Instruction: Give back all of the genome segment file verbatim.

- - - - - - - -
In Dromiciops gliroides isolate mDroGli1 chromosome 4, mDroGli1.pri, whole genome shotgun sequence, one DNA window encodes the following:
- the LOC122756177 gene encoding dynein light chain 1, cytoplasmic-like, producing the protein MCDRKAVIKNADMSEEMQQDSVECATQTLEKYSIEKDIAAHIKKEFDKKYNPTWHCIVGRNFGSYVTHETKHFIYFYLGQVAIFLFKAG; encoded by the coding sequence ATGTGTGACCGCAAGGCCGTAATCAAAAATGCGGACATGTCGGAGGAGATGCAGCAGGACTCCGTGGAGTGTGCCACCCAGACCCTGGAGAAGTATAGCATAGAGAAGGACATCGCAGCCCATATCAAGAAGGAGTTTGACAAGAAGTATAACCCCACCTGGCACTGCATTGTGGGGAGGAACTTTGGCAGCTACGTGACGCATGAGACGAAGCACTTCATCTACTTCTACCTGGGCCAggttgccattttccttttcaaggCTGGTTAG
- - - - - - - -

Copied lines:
In Dromiciops gliroides isolate mDroGli1 chromosome 4, mDroGli1.pri, whole genome shotgun sequence, one DNA window encodes the following:
- the LOC122756177 gene encoding dynein light chain 1, cytoplasmic-like, producing the protein MCDRKAVIKNADMSEEMQQDSVECATQTLEKYSIEKDIAAHIKKEFDKKYNPTWHCIVGRNFGSYVTHETKHFIYFYLGQVAIFLFKAG; encoded by the coding sequence ATGTGTGACCGCAAGGCCGTAATCAAAAATGCGGACATGTCGGAGGAGATGCAGCAGGACTCCGTGGAGTGTGCCACCCAGACCCTGGAGAAGTATAGCATAGAGAAGGACATCGCAGCCCATATCAAGAAGGAGTTTGACAAGAAGTATAACCCCACCTGGCACTGCATTGTGGGGAGGAACTTTGGCAGCTACGTGACGCATGAGACGAAGCACTTCATCTACTTCTACCTGGGCCAggttgccattttccttttcaaggCTGGTTAG